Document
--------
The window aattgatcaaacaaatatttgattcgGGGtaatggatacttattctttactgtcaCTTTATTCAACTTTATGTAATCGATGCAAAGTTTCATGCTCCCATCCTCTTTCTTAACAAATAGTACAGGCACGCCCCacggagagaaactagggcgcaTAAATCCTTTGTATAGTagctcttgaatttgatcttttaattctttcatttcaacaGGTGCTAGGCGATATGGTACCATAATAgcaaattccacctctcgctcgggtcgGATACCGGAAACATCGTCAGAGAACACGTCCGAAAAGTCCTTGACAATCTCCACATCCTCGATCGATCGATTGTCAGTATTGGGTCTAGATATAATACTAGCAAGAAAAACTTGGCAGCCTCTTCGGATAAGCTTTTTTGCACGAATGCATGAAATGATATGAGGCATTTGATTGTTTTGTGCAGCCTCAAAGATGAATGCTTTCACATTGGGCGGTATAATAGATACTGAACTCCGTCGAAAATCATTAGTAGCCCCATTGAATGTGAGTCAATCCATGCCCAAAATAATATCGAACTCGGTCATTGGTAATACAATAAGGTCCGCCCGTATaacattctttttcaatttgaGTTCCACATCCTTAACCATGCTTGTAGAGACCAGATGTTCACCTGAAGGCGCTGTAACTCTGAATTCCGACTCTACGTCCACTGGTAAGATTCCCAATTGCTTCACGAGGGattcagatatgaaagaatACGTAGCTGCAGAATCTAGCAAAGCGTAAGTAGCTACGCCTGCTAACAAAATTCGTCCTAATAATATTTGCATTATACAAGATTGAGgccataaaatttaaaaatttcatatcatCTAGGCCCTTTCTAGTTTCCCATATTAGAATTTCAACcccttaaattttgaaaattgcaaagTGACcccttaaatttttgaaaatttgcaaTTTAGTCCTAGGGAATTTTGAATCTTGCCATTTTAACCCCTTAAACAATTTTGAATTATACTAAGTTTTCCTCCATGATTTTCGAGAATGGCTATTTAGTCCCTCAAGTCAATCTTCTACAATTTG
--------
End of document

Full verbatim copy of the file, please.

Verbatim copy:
The window aattgatcaaacaaatatttgattcgGGGtaatggatacttattctttactgtcaCTTTATTCAACTTTATGTAATCGATGCAAAGTTTCATGCTCCCATCCTCTTTCTTAACAAATAGTACAGGCACGCCCCacggagagaaactagggcgcaTAAATCCTTTGTATAGTagctcttgaatttgatcttttaattctttcatttcaacaGGTGCTAGGCGATATGGTACCATAATAgcaaattccacctctcgctcgggtcgGATACCGGAAACATCGTCAGAGAACACGTCCGAAAAGTCCTTGACAATCTCCACATCCTCGATCGATCGATTGTCAGTATTGGGTCTAGATATAATACTAGCAAGAAAAACTTGGCAGCCTCTTCGGATAAGCTTTTTTGCACGAATGCATGAAATGATATGAGGCATTTGATTGTTTTGTGCAGCCTCAAAGATGAATGCTTTCACATTGGGCGGTATAATAGATACTGAACTCCGTCGAAAATCATTAGTAGCCCCATTGAATGTGAGTCAATCCATGCCCAAAATAATATCGAACTCGGTCATTGGTAATACAATAAGGTCCGCCCGTATaacattctttttcaatttgaGTTCCACATCCTTAACCATGCTTGTAGAGACCAGATGTTCACCTGAAGGCGCTGTAACTCTGAATTCCGACTCTACGTCCACTGGTAAGATTCCCAATTGCTTCACGAGGGattcagatatgaaagaatACGTAGCTGCAGAATCTAGCAAAGCGTAAGTAGCTACGCCTGCTAACAAAATTCGTCCTAATAATATTTGCATTATACAAGATTGAGgccataaaatttaaaaatttcatatcatCTAGGCCCTTTCTAGTTTCCCATATTAGAATTTCAACcccttaaattttgaaaattgcaaagTGACcccttaaatttttgaaaatttgcaaTTTAGTCCTAGGGAATTTTGAATCTTGCCATTTTAACCCCTTAAACAATTTTGAATTATACTAAGTTTTCCTCCATGATTTTCGAGAATGGCTATTTAGTCCCTCAAGTCAATCTTCTACAATTTG